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Sam
Sam, Accountant
Category: Tax
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When my son and I set up our business of letting student houses

Resolved Question:

When my son and I set up our business of letting student houses we did so with the injection of some £39000 of my money. That money was ring fenced and given priority for repayment when funds were available but no interest was charged
That money has started to be paid back however our present accountant says that this money £500 per month is still profit the business has made and tax has to be paid on it.
I disagree as this is the repayment of a loan although no interest has been charge and there should be no tax payable either by the business or by myself who is receiving the money. My view is that the repayment of the loan is a debt that the business must deduct from profits like any other payment out AND only any element of interest that I receive is taxable and that no tax is payable on the repayment of the principle. The fact that I do not charge interest might be a problem because in effect I have given the business an interest free load.
I would appreciate your thoughts. Last years tax return has already gone in and resulted in a rather large tax bill
Submitted: 3 years ago.
Category: Tax
Expert:  Sam replied 3 years ago.
Hi

Thanks for your question

Your accountant is right, when a loan is repaid from the business, then only the interest element is deemed to be an allowable expense, and as you have not charged any interest, and its merely the capital being repaid, then there is noting to claim.

And as you will get the benefit of the actual £39,000 elsewhere - whether this was used to purchase a property (so at any capital gain stage)or fund the business itself, as expenses incurred (and already claimed) you cannot have in essence have it twice.

See this link from the Business Income manual
http://www.hmrc.gov.uk/manuals/bimmanual/bim45690.htm

You can see only interest is ever allowable (of course if the funds are used for business purposes)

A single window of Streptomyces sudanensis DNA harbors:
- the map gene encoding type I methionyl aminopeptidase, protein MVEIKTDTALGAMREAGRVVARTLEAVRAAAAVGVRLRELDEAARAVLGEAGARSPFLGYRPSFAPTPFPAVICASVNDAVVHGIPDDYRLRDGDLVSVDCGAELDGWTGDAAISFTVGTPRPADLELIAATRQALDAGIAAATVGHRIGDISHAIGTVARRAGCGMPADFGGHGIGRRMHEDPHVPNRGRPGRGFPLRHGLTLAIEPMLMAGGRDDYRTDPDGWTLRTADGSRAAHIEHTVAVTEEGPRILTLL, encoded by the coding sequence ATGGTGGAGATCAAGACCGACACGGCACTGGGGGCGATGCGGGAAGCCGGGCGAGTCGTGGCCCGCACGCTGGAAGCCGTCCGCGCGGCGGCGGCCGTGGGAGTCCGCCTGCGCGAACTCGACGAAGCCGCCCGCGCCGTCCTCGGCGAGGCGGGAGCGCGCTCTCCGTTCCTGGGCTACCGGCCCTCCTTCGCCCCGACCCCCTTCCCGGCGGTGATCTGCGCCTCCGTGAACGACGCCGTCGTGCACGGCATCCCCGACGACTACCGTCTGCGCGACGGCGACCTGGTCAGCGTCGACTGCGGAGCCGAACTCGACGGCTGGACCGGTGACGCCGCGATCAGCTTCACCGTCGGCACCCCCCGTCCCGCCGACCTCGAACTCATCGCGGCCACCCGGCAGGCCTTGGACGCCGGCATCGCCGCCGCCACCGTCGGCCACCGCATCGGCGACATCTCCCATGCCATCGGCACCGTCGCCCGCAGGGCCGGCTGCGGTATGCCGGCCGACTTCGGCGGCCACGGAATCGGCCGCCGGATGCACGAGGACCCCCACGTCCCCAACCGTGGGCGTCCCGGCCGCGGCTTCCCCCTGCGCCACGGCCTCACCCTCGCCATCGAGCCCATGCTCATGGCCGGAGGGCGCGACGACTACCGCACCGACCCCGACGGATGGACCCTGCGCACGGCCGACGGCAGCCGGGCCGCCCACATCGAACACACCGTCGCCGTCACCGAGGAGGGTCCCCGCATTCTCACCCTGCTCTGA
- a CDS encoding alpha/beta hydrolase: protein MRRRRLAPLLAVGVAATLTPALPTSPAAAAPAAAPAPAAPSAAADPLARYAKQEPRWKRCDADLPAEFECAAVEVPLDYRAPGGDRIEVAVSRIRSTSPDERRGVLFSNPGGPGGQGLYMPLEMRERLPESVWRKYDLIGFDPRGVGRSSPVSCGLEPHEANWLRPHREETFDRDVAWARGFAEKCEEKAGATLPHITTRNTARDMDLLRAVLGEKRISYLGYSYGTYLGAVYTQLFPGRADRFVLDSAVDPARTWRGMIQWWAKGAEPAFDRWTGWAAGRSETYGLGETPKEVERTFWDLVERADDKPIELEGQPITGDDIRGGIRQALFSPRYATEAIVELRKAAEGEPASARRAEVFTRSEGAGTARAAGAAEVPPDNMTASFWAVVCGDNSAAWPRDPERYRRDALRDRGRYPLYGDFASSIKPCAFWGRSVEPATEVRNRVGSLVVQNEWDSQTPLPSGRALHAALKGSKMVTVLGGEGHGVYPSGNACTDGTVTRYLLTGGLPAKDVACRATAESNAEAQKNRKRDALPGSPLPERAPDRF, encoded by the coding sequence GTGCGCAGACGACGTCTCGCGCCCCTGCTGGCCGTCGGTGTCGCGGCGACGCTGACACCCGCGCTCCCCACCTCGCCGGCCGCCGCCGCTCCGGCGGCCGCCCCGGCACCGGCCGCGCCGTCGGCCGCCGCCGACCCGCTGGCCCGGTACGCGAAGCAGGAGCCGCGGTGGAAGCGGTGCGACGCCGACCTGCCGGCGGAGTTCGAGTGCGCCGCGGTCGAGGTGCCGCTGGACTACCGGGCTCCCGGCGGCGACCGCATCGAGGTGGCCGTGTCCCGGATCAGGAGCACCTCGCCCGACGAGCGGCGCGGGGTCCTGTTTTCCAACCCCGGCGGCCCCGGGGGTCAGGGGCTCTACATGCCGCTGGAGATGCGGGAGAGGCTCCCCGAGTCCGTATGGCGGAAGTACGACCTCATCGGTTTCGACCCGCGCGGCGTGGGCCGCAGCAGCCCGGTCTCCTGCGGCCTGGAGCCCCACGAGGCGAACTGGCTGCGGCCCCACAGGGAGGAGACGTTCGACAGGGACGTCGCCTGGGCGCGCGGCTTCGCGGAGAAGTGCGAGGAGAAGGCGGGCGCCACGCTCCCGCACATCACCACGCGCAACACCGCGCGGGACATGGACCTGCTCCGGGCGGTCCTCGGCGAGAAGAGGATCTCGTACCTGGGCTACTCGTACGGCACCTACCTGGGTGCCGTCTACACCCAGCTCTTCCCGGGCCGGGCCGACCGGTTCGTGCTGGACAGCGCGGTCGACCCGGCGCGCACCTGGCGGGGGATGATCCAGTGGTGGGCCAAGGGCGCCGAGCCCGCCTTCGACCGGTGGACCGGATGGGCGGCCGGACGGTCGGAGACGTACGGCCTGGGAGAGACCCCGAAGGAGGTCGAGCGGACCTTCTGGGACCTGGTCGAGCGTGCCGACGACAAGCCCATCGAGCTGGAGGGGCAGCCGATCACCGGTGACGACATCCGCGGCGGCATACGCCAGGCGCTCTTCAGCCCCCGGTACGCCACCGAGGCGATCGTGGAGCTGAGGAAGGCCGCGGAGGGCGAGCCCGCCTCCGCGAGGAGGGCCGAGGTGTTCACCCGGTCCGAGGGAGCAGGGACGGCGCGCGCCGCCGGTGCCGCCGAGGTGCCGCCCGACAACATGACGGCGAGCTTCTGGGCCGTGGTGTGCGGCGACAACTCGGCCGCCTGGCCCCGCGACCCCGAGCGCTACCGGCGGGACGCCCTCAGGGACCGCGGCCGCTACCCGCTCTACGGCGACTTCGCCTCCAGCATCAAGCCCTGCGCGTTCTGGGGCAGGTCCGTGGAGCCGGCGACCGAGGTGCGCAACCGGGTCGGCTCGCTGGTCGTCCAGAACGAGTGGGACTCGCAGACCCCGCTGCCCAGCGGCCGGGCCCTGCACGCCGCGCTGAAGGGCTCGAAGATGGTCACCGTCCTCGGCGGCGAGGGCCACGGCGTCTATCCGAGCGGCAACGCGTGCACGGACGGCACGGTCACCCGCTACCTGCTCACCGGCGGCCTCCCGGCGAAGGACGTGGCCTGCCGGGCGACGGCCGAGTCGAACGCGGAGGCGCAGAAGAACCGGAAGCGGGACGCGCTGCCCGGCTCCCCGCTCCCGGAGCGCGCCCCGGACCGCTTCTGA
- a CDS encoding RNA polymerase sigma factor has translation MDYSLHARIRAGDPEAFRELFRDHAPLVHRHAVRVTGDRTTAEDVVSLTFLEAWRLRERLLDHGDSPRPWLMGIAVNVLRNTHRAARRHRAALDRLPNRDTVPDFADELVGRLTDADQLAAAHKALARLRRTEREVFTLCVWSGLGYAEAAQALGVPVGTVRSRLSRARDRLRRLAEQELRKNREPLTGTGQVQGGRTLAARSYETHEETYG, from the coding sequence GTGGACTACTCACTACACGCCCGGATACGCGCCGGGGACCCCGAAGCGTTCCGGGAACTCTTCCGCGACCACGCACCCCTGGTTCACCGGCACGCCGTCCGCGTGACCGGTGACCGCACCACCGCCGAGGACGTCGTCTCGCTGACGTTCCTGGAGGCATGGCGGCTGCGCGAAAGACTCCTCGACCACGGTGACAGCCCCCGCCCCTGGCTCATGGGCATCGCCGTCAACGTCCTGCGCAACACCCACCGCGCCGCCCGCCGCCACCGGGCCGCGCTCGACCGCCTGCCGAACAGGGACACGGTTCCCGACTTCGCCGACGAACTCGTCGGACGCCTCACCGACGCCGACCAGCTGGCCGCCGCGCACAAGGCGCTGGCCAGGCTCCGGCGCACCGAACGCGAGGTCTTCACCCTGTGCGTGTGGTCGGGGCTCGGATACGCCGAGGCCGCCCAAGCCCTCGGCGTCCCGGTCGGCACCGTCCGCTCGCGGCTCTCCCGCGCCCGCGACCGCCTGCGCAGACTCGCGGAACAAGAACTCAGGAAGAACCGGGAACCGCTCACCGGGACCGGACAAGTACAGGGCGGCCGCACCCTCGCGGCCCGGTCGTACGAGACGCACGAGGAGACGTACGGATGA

I am sorry the news is not more favourable

Thanks

Sam
Sam and other Tax Specialists are ready to help you
Customer: replied 3 years ago.

So what you are saying is that when I receive the capital payment from the business I have to pay tax on that money and the repayment from the business is not a legitimate expense

Expert:  Sam replied 3 years ago.
Hi

NO - you personally do not pay tax on the money you receive from the business as it was a loan and you are not earning interest on this loan repayment (so no tax liability arises) so you do not have to declare that you are receiving this money, as it has no tax liability.

But the loan being paid from the business is not an allowable expense as the introduction of that capital into the business, has seen that money already accounted for (either through the purchase of the business or on expenses arising) so ONLY IF interest was being charged (which it is not) could that be claimed as an expense.

For example - lets look at when interest is charged, then again when it is not -

I have £1000 I put into a business and Im going to charge 10% interest for the year (so I will be paid back £1100) so I personally have mad a profit of £100 out of this arrangement so have to declare (and pay tax) on that £100 - but not on the £1000 as this is merely paying me back my money.

The business uses the £1000 to pay the rent on business premises, so the business gets the benefit of the fact £1000 expense arose on rents - but can only get credit for the £100 interest it is charged for the loan of the money - not the £1000 as well (as its been claimed under the expense for which it was used, had the benefit of the extra out of pocket expense of the interest charged - so cannot also have the element of what's repaid from it as an expenses as well)

So when NO interest is charged - you personally have made nothing from the loan made, you have just got your money back - so you are not profiting from the loan AND furthermore the business can still only have what it used the money for as an expense it cannot also have the money that is paid back - or it would be getting the monies worth twice. And then there is no interest that the business has suffered so no claim for that additional expense

Thanks

Sam